Silverlight and Visual Studio

You may be puzzled sometime by a dialog box that Visual Studio displays about Silverlight. The dialog box comes in a number of forms, but basically it tells you that you need an updated version of Silverlight on your system. The dialog box also provides an URL where you can go to download the latest version. Because you can’t open your Silverlight project until you get the latest version of Silverlight (despite the fact that you opened it just yesterday without any trouble), you dutifully click the link and download the latest version of Silverlight. The file is likely named Silverlight_Developer.exe or something similar.

After the download is complete, you double click the file and begin the installation. However, the installation program tells you that you do indeed have the most recent version of Silverlight installed on your machine. Closing your project and reopening it produces the same error message. Of course, this is just the sort of frustrating problem that drives everyone (including developers) crazy.

The problem is that you do indeed have the latest version of Silverlight installed, but it’s the standard version, not the developer version. At some point, you likely performed an update of your Silverlight installation through your browser. The browser will always download the standard version because that’s all it needs. Visual Studio, on the other hand, requires the developer version.

Unfortunately, short of inspecting the files closely, nothing tells you about these two versions. When you look at the entry in the Programs and Features window, all you see is Microsoft Silverlight. There is nothing to tell you which version you have installed.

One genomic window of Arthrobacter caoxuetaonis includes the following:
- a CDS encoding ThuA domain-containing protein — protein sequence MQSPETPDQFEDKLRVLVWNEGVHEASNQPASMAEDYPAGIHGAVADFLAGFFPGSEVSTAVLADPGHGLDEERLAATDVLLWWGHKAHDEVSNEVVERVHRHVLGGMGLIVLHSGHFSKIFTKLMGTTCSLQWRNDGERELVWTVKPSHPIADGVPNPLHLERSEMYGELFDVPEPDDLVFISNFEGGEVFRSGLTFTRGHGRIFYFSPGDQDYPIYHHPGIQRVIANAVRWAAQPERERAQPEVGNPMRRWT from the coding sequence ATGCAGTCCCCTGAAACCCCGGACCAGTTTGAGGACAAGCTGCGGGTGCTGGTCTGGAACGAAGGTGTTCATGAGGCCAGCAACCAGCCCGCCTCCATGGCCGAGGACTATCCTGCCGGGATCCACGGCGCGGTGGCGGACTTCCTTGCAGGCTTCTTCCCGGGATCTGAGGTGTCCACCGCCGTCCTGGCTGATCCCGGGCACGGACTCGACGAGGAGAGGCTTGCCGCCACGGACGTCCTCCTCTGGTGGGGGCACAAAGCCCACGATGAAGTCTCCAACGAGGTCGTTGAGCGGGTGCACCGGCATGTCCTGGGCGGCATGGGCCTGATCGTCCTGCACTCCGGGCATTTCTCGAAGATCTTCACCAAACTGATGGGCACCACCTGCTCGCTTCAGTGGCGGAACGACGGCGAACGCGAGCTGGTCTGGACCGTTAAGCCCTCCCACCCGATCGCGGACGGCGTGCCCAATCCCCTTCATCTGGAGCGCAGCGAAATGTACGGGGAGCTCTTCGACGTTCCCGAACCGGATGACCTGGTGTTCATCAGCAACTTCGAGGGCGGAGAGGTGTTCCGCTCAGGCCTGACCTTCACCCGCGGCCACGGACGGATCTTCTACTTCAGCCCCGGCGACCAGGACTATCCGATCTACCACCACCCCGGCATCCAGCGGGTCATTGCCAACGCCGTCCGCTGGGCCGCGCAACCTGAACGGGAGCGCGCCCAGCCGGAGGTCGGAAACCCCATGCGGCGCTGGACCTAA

To fix this problem, uninstall the standard version of Microsoft Silverlight. Don’t uninstall the Microsoft Silverlight SDK entries. Now, double click the Silverlight_Developer.exe file again and the installation will run just fine. Close and reopen your project and you’ll find that it too works just as it should. If you have a browser open, make sure you close and reopen the browser as well or you’ll experience problems debugging your application.

It would be nice if Microsoft had provided a better entry in the Programs and Features window. Better yet, it could have provided a better error message when you opened your project. Lacking these helps means that you must discover just how to fix the problem on your own. Let me know if you encounter any other odd Visual Studio behaviors of this sort at John@JohnMuellerBooks.com.

 

Author: John

John Mueller is a freelance author and technical editor. He has writing in his blood, having produced 99 books and over 600 articles to date. The topics range from networking to artificial intelligence and from database management to heads-down programming. Some of his current books include a Web security book, discussions of how to manage big data using data science, a Windows command -line reference, and a book that shows how to build your own custom PC. His technical editing skills have helped over more than 67 authors refine the content of their manuscripts. John has provided technical editing services to both Data Based Advisor and Coast Compute magazines. He has also contributed articles to magazines such as Software Quality Connection, DevSource, InformIT, SQL Server Professional, Visual C++ Developer, Hard Core Visual Basic, asp.netPRO, Software Test and Performance, and Visual Basic Developer. Be sure to read John’s blog at http://blog.johnmuellerbooks.com/. When John isn’t working at the computer, you can find him outside in the garden, cutting wood, or generally enjoying nature. John also likes making wine and knitting. When not occupied with anything else, he makes glycerin soap and candles, which comes in handy for gift baskets. You can reach John on the Internet at John@JohnMuellerBooks.com. John is also setting up a website at http://www.johnmuellerbooks.com/. Feel free to take a look and make suggestions on how he can improve it.